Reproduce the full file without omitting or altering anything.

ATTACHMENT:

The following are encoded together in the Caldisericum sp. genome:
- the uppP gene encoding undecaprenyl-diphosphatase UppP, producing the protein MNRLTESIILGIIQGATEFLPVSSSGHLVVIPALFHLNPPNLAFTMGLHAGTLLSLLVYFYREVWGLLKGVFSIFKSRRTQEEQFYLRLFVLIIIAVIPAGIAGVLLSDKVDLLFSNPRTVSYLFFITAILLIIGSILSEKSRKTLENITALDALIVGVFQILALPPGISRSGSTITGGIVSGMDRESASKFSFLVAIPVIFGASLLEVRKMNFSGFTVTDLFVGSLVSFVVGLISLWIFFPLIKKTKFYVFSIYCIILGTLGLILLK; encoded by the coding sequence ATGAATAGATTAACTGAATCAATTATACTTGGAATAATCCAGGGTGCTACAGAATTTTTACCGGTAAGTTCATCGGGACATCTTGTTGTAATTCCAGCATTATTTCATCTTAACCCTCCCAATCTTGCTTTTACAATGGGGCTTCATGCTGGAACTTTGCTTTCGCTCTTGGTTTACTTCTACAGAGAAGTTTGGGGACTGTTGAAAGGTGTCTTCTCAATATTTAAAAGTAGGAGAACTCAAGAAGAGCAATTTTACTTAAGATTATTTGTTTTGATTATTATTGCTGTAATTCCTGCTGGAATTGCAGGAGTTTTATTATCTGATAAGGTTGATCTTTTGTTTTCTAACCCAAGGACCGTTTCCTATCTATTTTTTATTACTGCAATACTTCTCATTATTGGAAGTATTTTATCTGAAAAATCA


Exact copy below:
The following are encoded together in the Caldisericum sp. genome:
- the uppP gene encoding undecaprenyl-diphosphatase UppP, producing the protein MNRLTESIILGIIQGATEFLPVSSSGHLVVIPALFHLNPPNLAFTMGLHAGTLLSLLVYFYREVWGLLKGVFSIFKSRRTQEEQFYLRLFVLIIIAVIPAGIAGVLLSDKVDLLFSNPRTVSYLFFITAILLIIGSILSEKSRKTLENITALDALIVGVFQILALPPGISRSGSTITGGIVSGMDRESASKFSFLVAIPVIFGASLLEVRKMNFSGFTVTDLFVGSLVSFVVGLISLWIFFPLIKKTKFYVFSIYCIILGTLGLILLK; encoded by the coding sequence ATGAATAGATTAACTGAATCAATTATACTTGGAATAATCCAGGGTGCTACAGAATTTTTACCGGTAAGTTCATCGGGACATCTTGTTGTAATTCCAGCATTATTTCATCTTAACCCTCCCAATCTTGCTTTTACAATGGGGCTTCATGCTGGAACTTTGCTTTCGCTCTTGGTTTACTTCTACAGAGAAGTTTGGGGACTGTTGAAAGGTGTCTTCTCAATATTTAAAAGTAGGAGAACTCAAGAAGAGCAATTTTACTTAAGATTATTTGTTTTGATTATTATTGCTGTAATTCCTGCTGGAATTGCAGGAGTTTTATTATCTGATAAGGTTGATCTTTTGTTTTCTAACCCAAGGACCGTTTCCTATCTATTTTTTATTACTGCAATACTTCTCATTATTGGAAGTATTTTATCTGAAAAATCA